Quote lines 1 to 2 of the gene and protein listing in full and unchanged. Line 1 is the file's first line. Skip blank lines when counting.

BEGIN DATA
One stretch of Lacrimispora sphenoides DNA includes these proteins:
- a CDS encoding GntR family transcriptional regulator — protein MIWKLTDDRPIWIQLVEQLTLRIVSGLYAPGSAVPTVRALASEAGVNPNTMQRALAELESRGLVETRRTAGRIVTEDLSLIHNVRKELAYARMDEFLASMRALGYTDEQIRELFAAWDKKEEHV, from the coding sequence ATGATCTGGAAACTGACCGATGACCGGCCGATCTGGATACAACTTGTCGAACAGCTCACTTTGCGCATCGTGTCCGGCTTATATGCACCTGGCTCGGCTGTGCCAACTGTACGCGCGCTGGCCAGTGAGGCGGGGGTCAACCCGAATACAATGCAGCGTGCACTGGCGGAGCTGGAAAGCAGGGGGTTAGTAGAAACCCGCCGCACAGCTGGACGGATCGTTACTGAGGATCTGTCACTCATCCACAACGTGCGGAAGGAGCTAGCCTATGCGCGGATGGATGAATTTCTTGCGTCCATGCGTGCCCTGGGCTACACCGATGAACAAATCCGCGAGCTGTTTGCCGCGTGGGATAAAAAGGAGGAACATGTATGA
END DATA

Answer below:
One stretch of Lacrimispora sphenoides DNA includes these proteins:
- a CDS encoding GntR family transcriptional regulator — protein MIWKLTDDRPIWIQLVEQLTLRIVSGLYAPGSAVPTVRALASEAGVNPNTMQRALAELESRGLVETRRTAGRIVTEDLSLIHNVRKELAYARMDEFLASMRALGYTDEQIRELFAAWDKKEEHV, from the coding sequence ATGATCTGGAAACTGACCGATGACCGGCCGATCTGGATACAACTTGTCGAACAGCTCACTTTGCGCATCGTGTCCGGCTTATATGCACCTGGCTCGGCTGTGCCAACTGTACGCGCGCTGGCCAGTGAGGCGGGGGTCAACCCGAATACAATGCAGCGTGCACTGGCGGAGCTGGAAAGCAGGGGGTTAGTAGAAACCCGCCGCACAGCTGGACGGATCGTTACTGAGGATCTGTCACTCATCCACAACGTGCGGAAGGAGCTAGCCTATGCGCGGATGGATGAATTTCTTGCGTCCATGCGTGCCCTGGGCTACACCGATGAACAAATCCGCGAGCTGTTTGCCGCGTGGGATAAAAAGGAGGAACATGTATGA